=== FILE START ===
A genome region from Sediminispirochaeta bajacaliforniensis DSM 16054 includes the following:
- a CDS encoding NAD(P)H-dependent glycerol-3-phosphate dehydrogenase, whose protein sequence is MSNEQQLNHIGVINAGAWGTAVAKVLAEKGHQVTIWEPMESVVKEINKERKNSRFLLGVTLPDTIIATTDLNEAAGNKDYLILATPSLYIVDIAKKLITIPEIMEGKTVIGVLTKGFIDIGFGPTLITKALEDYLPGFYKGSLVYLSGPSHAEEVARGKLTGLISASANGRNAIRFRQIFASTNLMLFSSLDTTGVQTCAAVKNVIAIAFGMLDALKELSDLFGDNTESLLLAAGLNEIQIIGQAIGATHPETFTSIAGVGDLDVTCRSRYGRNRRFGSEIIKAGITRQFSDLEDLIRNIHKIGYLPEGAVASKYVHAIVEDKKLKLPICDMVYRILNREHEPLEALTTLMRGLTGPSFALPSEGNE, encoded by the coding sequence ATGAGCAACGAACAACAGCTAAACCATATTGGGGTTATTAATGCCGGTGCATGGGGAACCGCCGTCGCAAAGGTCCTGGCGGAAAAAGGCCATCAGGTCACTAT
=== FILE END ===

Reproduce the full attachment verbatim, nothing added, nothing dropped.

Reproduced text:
A genome region from Sediminispirochaeta bajacaliforniensis DSM 16054 includes the following:
- a CDS encoding NAD(P)H-dependent glycerol-3-phosphate dehydrogenase, whose protein sequence is MSNEQQLNHIGVINAGAWGTAVAKVLAEKGHQVTIWEPMESVVKEINKERKNSRFLLGVTLPDTIIATTDLNEAAGNKDYLILATPSLYIVDIAKKLITIPEIMEGKTVIGVLTKGFIDIGFGPTLITKALEDYLPGFYKGSLVYLSGPSHAEEVARGKLTGLISASANGRNAIRFRQIFASTNLMLFSSLDTTGVQTCAAVKNVIAIAFGMLDALKELSDLFGDNTESLLLAAGLNEIQIIGQAIGATHPETFTSIAGVGDLDVTCRSRYGRNRRFGSEIIKAGITRQFSDLEDLIRNIHKIGYLPEGAVASKYVHAIVEDKKLKLPICDMVYRILNREHEPLEALTTLMRGLTGPSFALPSEGNE, encoded by the coding sequence ATGAGCAACGAACAACAGCTAAACCATATTGGGGTTATTAATGCCGGTGCATGGGGAACCGCCGTCGCAAAGGTCCTGGCGGAAAAAGGCCATCAGGTCACTAT